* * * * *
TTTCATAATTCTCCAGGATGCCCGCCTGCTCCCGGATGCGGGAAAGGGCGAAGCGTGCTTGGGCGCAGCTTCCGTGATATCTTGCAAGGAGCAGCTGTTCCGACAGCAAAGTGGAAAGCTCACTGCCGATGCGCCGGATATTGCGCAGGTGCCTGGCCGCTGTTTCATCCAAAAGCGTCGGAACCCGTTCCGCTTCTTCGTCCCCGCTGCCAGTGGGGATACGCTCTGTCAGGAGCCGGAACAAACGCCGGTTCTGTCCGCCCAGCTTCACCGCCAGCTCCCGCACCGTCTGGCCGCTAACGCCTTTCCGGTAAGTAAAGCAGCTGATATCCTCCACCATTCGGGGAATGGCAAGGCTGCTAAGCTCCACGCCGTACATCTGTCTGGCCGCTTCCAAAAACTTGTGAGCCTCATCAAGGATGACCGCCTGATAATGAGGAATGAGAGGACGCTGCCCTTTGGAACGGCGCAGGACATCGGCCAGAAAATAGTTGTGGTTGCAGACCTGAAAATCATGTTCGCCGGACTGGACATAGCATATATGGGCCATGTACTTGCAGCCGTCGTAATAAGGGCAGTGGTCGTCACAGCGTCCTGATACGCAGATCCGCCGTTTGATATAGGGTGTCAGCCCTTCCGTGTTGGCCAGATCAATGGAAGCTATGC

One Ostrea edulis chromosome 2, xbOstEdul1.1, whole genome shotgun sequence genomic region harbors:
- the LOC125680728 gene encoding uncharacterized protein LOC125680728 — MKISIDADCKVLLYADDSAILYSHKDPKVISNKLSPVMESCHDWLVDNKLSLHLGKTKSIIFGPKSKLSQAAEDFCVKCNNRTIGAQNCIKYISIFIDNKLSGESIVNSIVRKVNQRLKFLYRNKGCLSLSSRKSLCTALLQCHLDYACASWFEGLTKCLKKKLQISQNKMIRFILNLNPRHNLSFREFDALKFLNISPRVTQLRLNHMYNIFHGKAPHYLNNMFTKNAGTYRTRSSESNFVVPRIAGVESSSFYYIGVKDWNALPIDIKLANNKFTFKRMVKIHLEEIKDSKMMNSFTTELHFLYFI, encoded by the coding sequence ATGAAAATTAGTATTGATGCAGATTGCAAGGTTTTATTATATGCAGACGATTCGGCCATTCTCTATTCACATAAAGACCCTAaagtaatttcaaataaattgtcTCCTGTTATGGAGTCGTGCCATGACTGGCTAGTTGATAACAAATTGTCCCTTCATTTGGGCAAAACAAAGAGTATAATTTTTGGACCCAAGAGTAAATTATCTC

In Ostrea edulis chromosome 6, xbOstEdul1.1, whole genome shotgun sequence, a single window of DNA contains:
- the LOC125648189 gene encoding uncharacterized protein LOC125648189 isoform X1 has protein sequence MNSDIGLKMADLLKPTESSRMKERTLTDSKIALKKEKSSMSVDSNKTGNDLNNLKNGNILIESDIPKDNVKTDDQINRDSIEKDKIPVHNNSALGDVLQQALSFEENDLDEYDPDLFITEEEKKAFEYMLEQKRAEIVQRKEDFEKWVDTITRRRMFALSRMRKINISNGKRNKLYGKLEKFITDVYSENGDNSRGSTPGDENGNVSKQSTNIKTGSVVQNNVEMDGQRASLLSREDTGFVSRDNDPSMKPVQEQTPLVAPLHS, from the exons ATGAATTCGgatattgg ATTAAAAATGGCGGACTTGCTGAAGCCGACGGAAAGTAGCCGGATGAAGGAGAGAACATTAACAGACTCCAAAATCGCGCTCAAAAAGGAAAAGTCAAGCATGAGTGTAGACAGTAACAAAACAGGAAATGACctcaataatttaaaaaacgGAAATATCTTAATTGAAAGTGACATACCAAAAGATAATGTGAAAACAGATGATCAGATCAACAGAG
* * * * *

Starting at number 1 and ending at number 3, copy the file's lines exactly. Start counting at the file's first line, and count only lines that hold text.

TTTCATAATTCTCCAGGATGCCCGCCTGCTCCCGGATGCGGGAAAGGGCGAAGCGTGCTTGGGCGCAGCTTCCGTGATATCTTGCAAGGAGCAGCTGTTCCGACAGCAAAGTGGAAAGCTCACTGCCGATGCGCCGGATATTGCGCAGGTGCCTGGCCGCTGTTTCATCCAAAAGCGTCGGAACCCGTTCCGCTTCTTCGTCCCCGCTGCCAGTGGGGATACGCTCTGTCAGGAGCCGGAACAAACGCCGGTTCTGTCCGCCCAGCTTCACCGCCAGCTCCCGCACCGTCTGGCCGCTAACGCCTTTCCGGTAAGTAAAGCAGCTGATATCCTCCACCATTCGGGGAATGGCAAGGCTGCTAAGCTCCACGCCGTACATCTGTCTGGCCGCTTCCAAAAACTTGTGAGCCTCATCAAGGATGACCGCCTGATAATGAGGAATGAGAGGACGCTGCCCTTTGGAACGGCGCAGGACATCGGCCAGAAAATAGTTGTGGTTGCAGACCTGAAAATCATGTTCGCCGGACTGGACATAGCATATATGGGCCATGTACTTGCAGCCGTCGTAATAAGGGCAGTGGTCGTCACAGCGTCCTGATACGCAGATCCGCCGTTTGATATAGGGTGTCAGCCCTTCCGTGTTGGCCAGATCAATGGAAGCTATGC

One Ostrea edulis chromosome 2, xbOstEdul1.1, whole genome shotgun sequence genomic region harbors:
- the LOC125680728 gene encoding uncharacterized protein LOC125680728 — MKISIDADCKVLLYADDSAILYSHKDPKVISNKLSPVMESCHDWLVDNKLSLHLGKTKSIIFGPKSKLSQAAEDFCVKCNNRTIGAQNCIKYISIFIDNKLSGESIVNSIVRKVNQRLKFLYRNKGCLSLSSRKSLCTALLQCHLDYACASWFEGLTKCLKKKLQISQNKMIRFILNLNPRHNLSFREFDALKFLNISPRVTQLRLNHMYNIFHGKAPHYLNNMFTKNAGTYRTRSSESNFVVPRIAGVESSSFYYIGVKDWNALPIDIKLANNKFTFKRMVKIHLEEIKDSKMMNSFTTELHFLYFI, encoded by the coding sequence ATGAAAATTAGTATTGATGCAGATTGCAAGGTTTTATTATATGCAGACGATTCGGCCATTCTCTATTCACATAAAGACCCTAaagtaatttcaaataaattgtcTCCTGTTATGGAGTCGTGCCATGACTGGCTAGTTGATAACAAATTGTCCCTTCATTTGGGCAAAACAAAGAGTATAATTTTTGGACCCAAGAGTAAATTATCTC